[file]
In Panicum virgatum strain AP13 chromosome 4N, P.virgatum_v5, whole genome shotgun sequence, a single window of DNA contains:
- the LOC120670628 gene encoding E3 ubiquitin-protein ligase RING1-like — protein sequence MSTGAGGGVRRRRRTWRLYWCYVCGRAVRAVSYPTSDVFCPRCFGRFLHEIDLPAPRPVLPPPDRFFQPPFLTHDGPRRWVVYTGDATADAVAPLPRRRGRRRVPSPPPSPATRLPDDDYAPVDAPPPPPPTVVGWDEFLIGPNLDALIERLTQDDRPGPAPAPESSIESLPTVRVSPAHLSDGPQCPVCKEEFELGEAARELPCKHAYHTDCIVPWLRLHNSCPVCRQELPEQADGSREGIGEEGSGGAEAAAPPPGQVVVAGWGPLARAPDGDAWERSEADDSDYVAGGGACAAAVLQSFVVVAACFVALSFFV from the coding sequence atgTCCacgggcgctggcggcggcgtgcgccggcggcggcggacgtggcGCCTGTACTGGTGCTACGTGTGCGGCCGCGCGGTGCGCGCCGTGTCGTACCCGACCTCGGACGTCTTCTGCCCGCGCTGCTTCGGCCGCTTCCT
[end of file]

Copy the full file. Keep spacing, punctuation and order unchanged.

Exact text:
In Panicum virgatum strain AP13 chromosome 4N, P.virgatum_v5, whole genome shotgun sequence, a single window of DNA contains:
- the LOC120670628 gene encoding E3 ubiquitin-protein ligase RING1-like — protein sequence MSTGAGGGVRRRRRTWRLYWCYVCGRAVRAVSYPTSDVFCPRCFGRFLHEIDLPAPRPVLPPPDRFFQPPFLTHDGPRRWVVYTGDATADAVAPLPRRRGRRRVPSPPPSPATRLPDDDYAPVDAPPPPPPTVVGWDEFLIGPNLDALIERLTQDDRPGPAPAPESSIESLPTVRVSPAHLSDGPQCPVCKEEFELGEAARELPCKHAYHTDCIVPWLRLHNSCPVCRQELPEQADGSREGIGEEGSGGAEAAAPPPGQVVVAGWGPLARAPDGDAWERSEADDSDYVAGGGACAAAVLQSFVVVAACFVALSFFV from the coding sequence atgTCCacgggcgctggcggcggcgtgcgccggcggcggcggacgtggcGCCTGTACTGGTGCTACGTGTGCGGCCGCGCGGTGCGCGCCGTGTCGTACCCGACCTCGGACGTCTTCTGCCCGCGCTGCTTCGGCCGCTTCCT